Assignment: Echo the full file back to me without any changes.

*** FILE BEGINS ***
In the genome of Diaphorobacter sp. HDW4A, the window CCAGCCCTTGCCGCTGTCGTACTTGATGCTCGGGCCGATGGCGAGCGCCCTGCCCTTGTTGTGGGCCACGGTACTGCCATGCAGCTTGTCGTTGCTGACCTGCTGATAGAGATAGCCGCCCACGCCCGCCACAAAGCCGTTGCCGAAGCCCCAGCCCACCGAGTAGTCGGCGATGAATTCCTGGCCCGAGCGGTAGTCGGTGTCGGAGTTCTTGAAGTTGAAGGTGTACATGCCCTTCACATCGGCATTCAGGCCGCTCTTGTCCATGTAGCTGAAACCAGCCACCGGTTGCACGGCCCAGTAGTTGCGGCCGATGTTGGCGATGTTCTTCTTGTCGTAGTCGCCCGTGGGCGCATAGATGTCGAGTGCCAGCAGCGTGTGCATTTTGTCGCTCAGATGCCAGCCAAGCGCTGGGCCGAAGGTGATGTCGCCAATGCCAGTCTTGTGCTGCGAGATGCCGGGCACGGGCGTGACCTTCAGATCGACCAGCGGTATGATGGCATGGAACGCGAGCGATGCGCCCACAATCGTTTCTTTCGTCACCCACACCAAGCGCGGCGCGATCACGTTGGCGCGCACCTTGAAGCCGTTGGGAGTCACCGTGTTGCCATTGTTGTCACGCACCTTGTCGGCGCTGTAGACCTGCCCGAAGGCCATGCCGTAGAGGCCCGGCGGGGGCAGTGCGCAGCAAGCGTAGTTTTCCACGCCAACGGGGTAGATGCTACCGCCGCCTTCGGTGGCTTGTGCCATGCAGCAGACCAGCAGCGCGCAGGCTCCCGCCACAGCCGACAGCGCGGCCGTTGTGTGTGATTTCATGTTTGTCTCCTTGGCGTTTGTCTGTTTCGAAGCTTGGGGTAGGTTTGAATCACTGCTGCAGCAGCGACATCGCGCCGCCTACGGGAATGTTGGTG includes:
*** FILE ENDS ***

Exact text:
In the genome of Diaphorobacter sp. HDW4A, the window CCAGCCCTTGCCGCTGTCGTACTTGATGCTCGGGCCGATGGCGAGCGCCCTGCCCTTGTTGTGGGCCACGGTACTGCCATGCAGCTTGTCGTTGCTGACCTGCTGATAGAGATAGCCGCCCACGCCCGCCACAAAGCCGTTGCCGAAGCCCCAGCCCACCGAGTAGTCGGCGATGAATTCCTGGCCCGAGCGGTAGTCGGTGTCGGAGTTCTTGAAGTTGAAGGTGTACATGCCCTTCACATCGGCATTCAGGCCGCTCTTGTCCATGTAGCTGAAACCAGCCACCGGTTGCACGGCCCAGTAGTTGCGGCCGATGTTGGCGATGTTCTTCTTGTCGTAGTCGCCCGTGGGCGCATAGATGTCGAGTGCCAGCAGCGTGTGCATTTTGTCGCTCAGATGCCAGCCAAGCGCTGGGCCGAAGGTGATGTCGCCAATGCCAGTCTTGTGCTGCGAGATGCCGGGCACGGGCGTGACCTTCAGATCGACCAGCGGTATGATGGCATGGAACGCGAGCGATGCGCCCACAATCGTTTCTTTCGTCACCCACACCAAGCGCGGCGCGATCACGTTGGCGCGCACCTTGAAGCCGTTGGGAGTCACCGTGTTGCCATTGTTGTCACGCACCTTGTCGGCGCTGTAGACCTGCCCGAAGGCCATGCCGTAGAGGCCCGGCGGGGGCAGTGCGCAGCAAGCGTAGTTTTCCACGCCAACGGGGTAGATGCTACCGCCGCCTTCGGTGGCTTGTGCCATGCAGCAGACCAGCAGCGCGCAGGCTCCCGCCACAGCCGACAGCGCGGCCGTTGTGTGTGATTTCATGTTTGTCTCCTTGGCGTTTGTCTGTTTCGAAGCTTGGGGTAGGTTTGAATCACTGCTGCAGCAGCGACATCGCGCCGCCTACGGGAATGTTGGTG includes: